Your Company Did a Terrible Thing

Editor's note: A previous version of this article mistakenly included Cypress Semiconductor in the initial table. The Fool regrets the error.

Share buybacks may seem like a shareholder-friendly use of capital, but unless it's done properly, the practice can be about as advisable as spitting in Tony Soprano's spaghetti.

Prior to the recession, it seemed like pretty much every company out there was buying back shares hand over fist. For a while, every day seemed to bring a new billion-dollar share buyback plan -- and the market cheered it all on.

But was it smart?
For a great many companies, I'd say, it wasn't smart. Take a gander at the massive buybacks the following companies made in 2007 only to see their stocks plummet as we headed into the downturn.

Company

2007 Share Buyback

Buyback as % of
Mid-2007 Market Cap

Return Since
Mid-2007

Valero (NYSE: VLO  )

$5.8 billion

14%

(71%)

Macy's (NYSE: M  )

$3.3 billion

18%

(52%)

United Microelectronics

$1.7 billion

15%

(47%)

Tempur Pedic

$320 million

15%

(47%)

Source: Capital IQ (a division of Standard & Poor's).

Now before you start hootin' and hollerin' that I'm being unfair to your company, I will point out that the stocks may have been beaten down too far by the market and the big buybacks may still prove to have been a good idea.

However, I don't think it's simply coincidence that these stocks have fallen much more than the rest of the market. Instead, I think management did a poor job deciding how to use the company's capital and paid too much to buy back shares. In some cases, like Macy's, management ignored the big valuation that the company's stock was carrying and bought shares anyway. In others, such as Valero, management seemed to ignore the fact that the company operates in a highly cyclical industry and that it was buying stock during peak times.

For investors, the performance of a company's stock following share buybacks isn't just footnote material. That's your money that management is using to buy that stock, and if they're overpaying for that stock, then they're wasting your money.

Why do it then?
I find it hard to believe that any management team set out to waste money for the sheer joy of it. There are a handful of reasons that share buybacks might look good to a CEO even if it isn't the best option for shareholders. Here are a few.

  1. Increasing earnings per share: Buying back shares reduces the number of shares outstanding and therefore increases earnings per share. Managers can use buybacks to help meet Wall Street expectations and give the illusion that the company is growing faster than it is.
  2. Boosting the share price: Higher earnings per share, as well as the excitement that can be generated from the announcement of a major buyback, can push up share prices. Unless the buyback was done wisely, this is only a short-term benefit for shareholders since value has been destroyed. For managers who own piles of stock options, on the other hand, even a short-term boost in the stock price can be very lucrative.
  3. Ignorance: Just because someone is a good business manager doesn't necessarily mean they're a good capital allocator. A manager who's a poor allocator of capital may decide to do a share buyback without doing an adequate analysis of whether it actually makes sense.

The bottom line is that there are a great number of managers out there squandering shareholder capital by making lousy investments in company stock. Making it all worse is that investors have more often than not cheered these managers on.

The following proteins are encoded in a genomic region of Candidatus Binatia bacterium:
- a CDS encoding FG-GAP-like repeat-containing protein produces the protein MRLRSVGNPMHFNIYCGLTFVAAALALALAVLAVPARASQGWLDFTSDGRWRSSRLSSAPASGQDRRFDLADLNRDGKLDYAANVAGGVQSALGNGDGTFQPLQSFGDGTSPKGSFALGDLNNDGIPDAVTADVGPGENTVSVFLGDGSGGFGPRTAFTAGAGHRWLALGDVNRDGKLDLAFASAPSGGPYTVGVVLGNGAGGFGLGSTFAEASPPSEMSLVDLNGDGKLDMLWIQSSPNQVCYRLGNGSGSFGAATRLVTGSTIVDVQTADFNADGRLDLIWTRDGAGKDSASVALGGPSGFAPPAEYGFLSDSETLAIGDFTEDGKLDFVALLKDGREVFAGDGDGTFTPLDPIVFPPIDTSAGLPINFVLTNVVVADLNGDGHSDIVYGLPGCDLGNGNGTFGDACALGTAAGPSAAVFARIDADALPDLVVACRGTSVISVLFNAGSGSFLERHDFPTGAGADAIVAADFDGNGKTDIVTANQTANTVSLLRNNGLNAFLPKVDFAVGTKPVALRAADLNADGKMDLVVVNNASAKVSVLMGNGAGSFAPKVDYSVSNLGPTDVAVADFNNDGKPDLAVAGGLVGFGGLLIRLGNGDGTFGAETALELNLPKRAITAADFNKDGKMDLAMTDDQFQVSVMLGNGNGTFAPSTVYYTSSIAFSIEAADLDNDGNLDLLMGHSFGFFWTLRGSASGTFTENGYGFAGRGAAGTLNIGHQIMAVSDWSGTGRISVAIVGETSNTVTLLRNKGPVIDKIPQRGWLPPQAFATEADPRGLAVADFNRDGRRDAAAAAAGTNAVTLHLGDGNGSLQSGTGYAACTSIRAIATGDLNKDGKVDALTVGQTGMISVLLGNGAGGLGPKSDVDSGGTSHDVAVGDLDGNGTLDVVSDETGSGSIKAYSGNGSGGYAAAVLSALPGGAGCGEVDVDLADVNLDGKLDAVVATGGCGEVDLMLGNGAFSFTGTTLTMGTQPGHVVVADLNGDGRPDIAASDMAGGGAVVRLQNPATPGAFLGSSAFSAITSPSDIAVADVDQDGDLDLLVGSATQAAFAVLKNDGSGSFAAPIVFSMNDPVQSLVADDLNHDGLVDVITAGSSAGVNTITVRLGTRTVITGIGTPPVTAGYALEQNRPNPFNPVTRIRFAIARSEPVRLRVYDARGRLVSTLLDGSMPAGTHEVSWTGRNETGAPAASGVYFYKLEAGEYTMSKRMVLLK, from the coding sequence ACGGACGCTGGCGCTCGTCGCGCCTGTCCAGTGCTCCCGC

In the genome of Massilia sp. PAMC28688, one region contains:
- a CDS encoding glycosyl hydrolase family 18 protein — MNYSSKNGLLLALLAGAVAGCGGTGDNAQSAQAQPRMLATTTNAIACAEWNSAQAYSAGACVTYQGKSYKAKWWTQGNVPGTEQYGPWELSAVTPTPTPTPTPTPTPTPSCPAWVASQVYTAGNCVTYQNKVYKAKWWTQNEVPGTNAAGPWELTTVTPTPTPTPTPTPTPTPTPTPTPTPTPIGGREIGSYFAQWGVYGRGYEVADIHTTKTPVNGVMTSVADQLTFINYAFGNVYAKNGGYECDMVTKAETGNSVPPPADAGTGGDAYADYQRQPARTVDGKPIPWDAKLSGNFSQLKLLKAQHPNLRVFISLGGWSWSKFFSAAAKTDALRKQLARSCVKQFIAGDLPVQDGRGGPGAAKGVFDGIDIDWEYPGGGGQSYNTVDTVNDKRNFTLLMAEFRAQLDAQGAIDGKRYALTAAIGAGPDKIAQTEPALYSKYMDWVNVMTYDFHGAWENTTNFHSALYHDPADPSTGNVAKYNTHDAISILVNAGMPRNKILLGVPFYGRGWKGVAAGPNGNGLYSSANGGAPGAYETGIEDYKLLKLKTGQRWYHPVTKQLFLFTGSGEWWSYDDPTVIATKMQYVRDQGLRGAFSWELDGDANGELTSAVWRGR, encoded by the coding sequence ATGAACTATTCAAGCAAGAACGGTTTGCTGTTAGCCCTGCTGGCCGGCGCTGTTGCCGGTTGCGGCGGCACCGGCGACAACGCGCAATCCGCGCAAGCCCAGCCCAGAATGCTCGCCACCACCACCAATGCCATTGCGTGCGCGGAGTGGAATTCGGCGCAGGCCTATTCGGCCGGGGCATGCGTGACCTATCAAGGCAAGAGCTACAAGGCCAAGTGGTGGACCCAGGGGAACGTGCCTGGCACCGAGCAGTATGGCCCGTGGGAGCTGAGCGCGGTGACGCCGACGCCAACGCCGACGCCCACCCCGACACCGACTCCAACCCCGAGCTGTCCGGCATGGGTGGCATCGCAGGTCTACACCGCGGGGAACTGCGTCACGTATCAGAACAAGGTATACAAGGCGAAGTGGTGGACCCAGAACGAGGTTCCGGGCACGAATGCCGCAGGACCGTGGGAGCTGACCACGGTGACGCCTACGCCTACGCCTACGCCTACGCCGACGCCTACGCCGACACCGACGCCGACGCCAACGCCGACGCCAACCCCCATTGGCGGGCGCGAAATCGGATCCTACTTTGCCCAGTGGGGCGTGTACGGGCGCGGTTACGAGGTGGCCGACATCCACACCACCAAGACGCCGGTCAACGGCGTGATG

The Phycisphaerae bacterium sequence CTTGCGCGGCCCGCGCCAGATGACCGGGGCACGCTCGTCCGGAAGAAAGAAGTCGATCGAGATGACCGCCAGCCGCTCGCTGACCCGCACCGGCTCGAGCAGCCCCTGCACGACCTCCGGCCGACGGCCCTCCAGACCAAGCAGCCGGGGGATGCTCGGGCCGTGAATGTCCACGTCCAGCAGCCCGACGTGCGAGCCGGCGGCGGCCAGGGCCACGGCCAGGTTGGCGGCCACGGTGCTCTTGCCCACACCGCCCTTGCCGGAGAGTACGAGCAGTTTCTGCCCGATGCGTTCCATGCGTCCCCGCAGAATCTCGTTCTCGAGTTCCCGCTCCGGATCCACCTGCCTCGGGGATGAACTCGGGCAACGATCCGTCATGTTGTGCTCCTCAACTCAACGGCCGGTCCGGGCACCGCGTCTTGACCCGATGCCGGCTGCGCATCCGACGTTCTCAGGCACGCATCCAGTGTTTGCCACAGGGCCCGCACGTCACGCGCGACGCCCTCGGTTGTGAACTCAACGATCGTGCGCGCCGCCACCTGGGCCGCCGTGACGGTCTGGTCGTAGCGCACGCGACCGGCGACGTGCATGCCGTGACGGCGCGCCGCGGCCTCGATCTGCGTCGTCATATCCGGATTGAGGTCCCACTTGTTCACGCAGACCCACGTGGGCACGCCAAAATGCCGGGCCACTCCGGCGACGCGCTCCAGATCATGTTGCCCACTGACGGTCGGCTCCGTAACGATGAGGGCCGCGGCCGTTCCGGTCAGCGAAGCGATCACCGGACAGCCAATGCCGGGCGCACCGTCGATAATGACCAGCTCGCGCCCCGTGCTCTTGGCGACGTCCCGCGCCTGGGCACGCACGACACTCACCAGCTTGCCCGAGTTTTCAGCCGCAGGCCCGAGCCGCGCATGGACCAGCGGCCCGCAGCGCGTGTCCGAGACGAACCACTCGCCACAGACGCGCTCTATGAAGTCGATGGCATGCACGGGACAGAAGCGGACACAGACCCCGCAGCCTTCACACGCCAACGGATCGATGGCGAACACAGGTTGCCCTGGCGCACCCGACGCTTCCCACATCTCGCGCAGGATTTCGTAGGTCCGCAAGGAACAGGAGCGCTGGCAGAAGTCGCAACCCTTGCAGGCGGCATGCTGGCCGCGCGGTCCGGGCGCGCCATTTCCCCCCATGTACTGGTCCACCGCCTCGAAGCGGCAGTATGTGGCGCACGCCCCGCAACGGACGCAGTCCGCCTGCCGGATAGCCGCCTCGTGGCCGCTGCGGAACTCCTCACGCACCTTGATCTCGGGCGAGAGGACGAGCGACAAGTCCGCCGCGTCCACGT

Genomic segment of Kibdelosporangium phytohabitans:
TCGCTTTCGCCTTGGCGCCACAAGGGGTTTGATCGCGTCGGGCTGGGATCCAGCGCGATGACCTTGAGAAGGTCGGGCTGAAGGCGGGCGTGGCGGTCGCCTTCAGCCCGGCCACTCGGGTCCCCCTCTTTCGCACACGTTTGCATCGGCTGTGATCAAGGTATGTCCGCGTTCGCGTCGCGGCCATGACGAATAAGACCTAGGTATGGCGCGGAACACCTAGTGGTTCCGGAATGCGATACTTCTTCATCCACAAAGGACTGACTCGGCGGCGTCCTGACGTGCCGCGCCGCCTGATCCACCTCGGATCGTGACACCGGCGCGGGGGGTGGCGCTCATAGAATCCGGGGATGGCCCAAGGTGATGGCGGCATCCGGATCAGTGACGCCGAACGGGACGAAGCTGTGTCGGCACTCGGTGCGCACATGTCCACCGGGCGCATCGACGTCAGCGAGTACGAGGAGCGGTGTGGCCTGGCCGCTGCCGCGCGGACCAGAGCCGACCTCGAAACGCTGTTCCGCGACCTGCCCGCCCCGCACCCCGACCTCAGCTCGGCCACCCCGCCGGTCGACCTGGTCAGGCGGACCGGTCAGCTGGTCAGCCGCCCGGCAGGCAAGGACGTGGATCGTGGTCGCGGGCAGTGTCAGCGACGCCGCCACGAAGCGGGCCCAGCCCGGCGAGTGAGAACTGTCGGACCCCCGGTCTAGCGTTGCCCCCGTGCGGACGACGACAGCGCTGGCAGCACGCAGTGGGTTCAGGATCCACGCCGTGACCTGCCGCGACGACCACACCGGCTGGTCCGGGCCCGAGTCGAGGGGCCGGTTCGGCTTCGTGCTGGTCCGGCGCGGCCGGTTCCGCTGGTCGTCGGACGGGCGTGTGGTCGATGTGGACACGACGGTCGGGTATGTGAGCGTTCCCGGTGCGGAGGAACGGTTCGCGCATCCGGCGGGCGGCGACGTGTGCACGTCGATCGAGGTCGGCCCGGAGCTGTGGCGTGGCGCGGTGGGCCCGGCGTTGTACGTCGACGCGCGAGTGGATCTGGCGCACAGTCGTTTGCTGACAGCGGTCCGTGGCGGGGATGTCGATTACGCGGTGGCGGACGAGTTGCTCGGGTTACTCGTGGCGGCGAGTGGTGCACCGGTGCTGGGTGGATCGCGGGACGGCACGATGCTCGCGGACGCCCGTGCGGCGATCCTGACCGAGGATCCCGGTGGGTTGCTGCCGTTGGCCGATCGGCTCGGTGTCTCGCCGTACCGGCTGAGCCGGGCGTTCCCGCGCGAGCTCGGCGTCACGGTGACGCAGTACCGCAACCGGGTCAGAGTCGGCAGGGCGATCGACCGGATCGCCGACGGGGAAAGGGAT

They can't all be Buffett
For Warren Buffett, the process of building Berkshire Hathaway (NYSE: BRK-A  ) (NYSE: BRK-B  ) has been a process of taking all of the cash generated by the operating businesses that the company owns and finding the most rewarding places to invest that capital. Sometimes that's acquiring new operating businesses, sometimes it's encouraging more insurance contracts to be written, and sometimes it's investing in huge public companies like Goldman Sachs (NYSE: GS  ) and General Electric (NYSE: GE  ) .

Berkshire doesn't pay a dividend and doesn't buy back stock because Buffett believes he can always find more rewarding ways to use shareholder capital.

Most CEOs are not Warren Buffett, though. And that's not necessarily a bad thing. In most cases the chief executives are at the top because they know their businesses inside and out and are in the best position to lead the companies to growth and operational success. But they still need to choose highest-return investments for your capital.

When in doubt
There are really only a handful of options for using the cash produced by a business: organically expanding the business, making acquisitions, paying down debt and improving the balance sheet, paying a dividend, and repurchasing stock. Assuming there aren't extenuating circumstances like dangerously high debt levels, the math should be easy -- choose the option that provides the best return.

Good business operators generally have a very good grasp on what kind of returns can be expected if money is invested back into the business to drive growth. Most of the time -- though maybe not often enough -- they're also good at evaluating the returns that can be had by acquiring another compatible business.

But what if those both promise unattractive returns? This is where problems generally arise. Too many managers these days think that their fancy MBAs give them license to get cute with shareholder capital. This is why we end up with nonfinancial companies investing in risky debt or stocks, buying businesses outside of their core competency, and making ill-advised share buybacks.